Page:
Commission on Legal Pluralism
Important announcement: Decision to postpone and relocate the next biennial course and conference of the Commission on Legal Pluralism
The next biennial course and conference of the Commission on Legal Pluralism was scheduled to take place in August 2017, in Syracuse, New York, USA (on August 4 to 7 and 9 to 11 respectively). It is with deep sadness and concern that the Executive Body has decided to postpone and relocate the course and the conference to 2018 outside the USA.
In view of the Executive Order of the United States Government barring citizens from a number of Muslim countries entry into the United States for 90 days, we have decided that holding the course and conference in the US in the current climate would exclude certain scholars from our meeting. Our decision is intended to send a strong message of disapproval of this and any policy that targets groups on the basis of their religion, nationality, race, sexual orientation, or any other discriminatory grounds.
At the same time, we are concerned with including our US-based colleagues at a time when the freedom of speech and academic freedoms are under threat in the US. Therefore, we will try to promote and enable their participation next year. We welcome ideas from our members for new partnerships and locations. One possible way to ensure easy access for our US-based colleagues would be to relocate to Canada, so we specifically ask our Canada-based members to consider hosting the conference.
The theme of our next conference ‘Citizenship, Legal Pluralism and Governance in the Age of Globalization’ remains unchanged. See the accepted panels (here) and the call for papers (here). Once we have found a location and set a date for next year, we will contact panel leaders as well as invite new panel proposals.
We apologize for any inconvenience caused by this change of plans, but expect that you will understand our reasoning.
Special Issue The Journal of Legal Pluralism
The Journal of Legal Pluralism and Unofficial Law, Volume 47, Issue 3, November 2015 “Special Issue: Franz von Benda-Beckmann: Legal Pluralism in the Past and Future” is now available online on Taylor & Francis Online. See: http ://www . tandfonline . com/toc/rjlp20/47/3.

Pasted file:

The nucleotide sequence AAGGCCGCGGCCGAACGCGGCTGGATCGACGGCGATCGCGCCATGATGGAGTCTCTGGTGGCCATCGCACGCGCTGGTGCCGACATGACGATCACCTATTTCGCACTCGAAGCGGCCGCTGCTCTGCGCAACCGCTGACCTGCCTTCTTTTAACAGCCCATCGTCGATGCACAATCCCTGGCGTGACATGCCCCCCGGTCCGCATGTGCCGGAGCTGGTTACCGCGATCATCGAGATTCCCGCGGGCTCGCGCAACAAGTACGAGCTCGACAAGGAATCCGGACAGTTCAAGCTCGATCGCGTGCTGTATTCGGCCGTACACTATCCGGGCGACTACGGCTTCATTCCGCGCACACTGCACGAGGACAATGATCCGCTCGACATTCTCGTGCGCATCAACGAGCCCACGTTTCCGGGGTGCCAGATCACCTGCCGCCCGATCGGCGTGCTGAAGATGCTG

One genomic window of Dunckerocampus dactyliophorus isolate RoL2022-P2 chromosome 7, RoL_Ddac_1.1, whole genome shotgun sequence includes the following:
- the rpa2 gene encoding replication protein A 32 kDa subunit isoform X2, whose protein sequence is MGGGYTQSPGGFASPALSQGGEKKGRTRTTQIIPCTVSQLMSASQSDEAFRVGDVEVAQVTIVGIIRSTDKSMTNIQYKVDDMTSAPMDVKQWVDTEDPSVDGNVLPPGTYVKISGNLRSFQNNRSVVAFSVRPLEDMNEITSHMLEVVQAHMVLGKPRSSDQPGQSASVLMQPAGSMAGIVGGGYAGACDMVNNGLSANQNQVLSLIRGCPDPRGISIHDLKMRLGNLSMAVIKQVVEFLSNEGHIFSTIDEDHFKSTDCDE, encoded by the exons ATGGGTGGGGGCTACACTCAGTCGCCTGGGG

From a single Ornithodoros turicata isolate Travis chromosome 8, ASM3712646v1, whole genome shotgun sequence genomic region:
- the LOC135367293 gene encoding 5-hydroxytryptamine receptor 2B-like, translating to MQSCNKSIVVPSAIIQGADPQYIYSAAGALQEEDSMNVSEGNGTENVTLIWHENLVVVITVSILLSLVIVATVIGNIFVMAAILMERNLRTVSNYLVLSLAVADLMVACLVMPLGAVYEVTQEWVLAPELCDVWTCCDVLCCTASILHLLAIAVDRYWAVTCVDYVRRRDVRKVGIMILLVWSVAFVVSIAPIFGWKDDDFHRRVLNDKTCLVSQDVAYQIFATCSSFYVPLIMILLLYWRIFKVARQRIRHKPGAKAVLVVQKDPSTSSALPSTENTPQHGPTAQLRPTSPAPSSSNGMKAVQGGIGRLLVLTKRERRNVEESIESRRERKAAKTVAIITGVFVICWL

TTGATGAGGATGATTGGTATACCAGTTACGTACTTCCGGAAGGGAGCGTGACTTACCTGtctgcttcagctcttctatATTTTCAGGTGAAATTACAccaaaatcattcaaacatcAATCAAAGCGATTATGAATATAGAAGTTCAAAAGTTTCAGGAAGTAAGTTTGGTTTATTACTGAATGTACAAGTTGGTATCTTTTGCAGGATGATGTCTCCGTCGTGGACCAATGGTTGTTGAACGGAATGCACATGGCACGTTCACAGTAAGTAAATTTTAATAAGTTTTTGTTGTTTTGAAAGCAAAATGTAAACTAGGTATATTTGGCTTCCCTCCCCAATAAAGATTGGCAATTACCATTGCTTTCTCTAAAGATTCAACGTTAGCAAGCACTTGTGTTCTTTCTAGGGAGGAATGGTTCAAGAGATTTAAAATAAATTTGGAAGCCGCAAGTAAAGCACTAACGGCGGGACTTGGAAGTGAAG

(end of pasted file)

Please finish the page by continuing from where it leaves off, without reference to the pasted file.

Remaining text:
Pre-conference Course and International Conference of the Commission on Legal Pluralism
India, December 2015
Location: Indian Institute of Technology (IIT), Bombay, India
Dates: 10-12 and 14-16 December 2015
The Commission on Legal Pluralism in collaboration with the Indian Institute of Technology Bombay organized the most recent biennial pre-conference course on Legal Pluralism from 10 to 12 December 2015 in Mumbai, India. The course was followed by the biennial international conference of the Commission on Legal Pluralism, which took place from 14 to 16 December 2015.
The pre-conference course offered young scholars the opportunity to familiarize themselves with the main theories, themes and methodologies of legal pluralism in a three and a half-day intensive course taught by academics and practitioners who are experts in the field.
The international conference entitled ‘Normative Interfaces of Globalization and High-Tech Capitalism: Legal Pluralism and the Neo-Liberal Turn’ paid particular attention to emerging areas that have gained momentum due to globalization, the emergence of ‘knowledge economies’, and the evolution of high-tech capitalism. These include debates on information technology, biotechnology, genetic engineering and intellectual property rights and their relationship with legal pluralism. The conference also addressed older themes, such as conflicts and contestations over property, land and natural resources; governance; religion, culture, custom and ethnicity; gender, patriarchy and kinship; human rights; development cooperation; as well as migration, mobility and transnationalism.
The Commission on Legal Pluralism granted its first ‘Young Scholar Best Paper Award’ for the best paper presented during its biennial conference in Mumbai. The jury, composed by Prof. Gordon Woodman, Prof. Ajit Menon and Prof. Dik Roth, has unanimously awarded the paper written by Joyce Das from Bangladesh, PhD student at the Crawford School of Public Policy, the Australian National University, Canberra, Australia. The paper was titled 'Good laws, bad outcomes: Land rights and inheritance practices for Christian women in Bangladesh'. You can read the abstract of the paper and some jury comments here.
We would like to thank all participants of the course and the conference for their valuable contributions!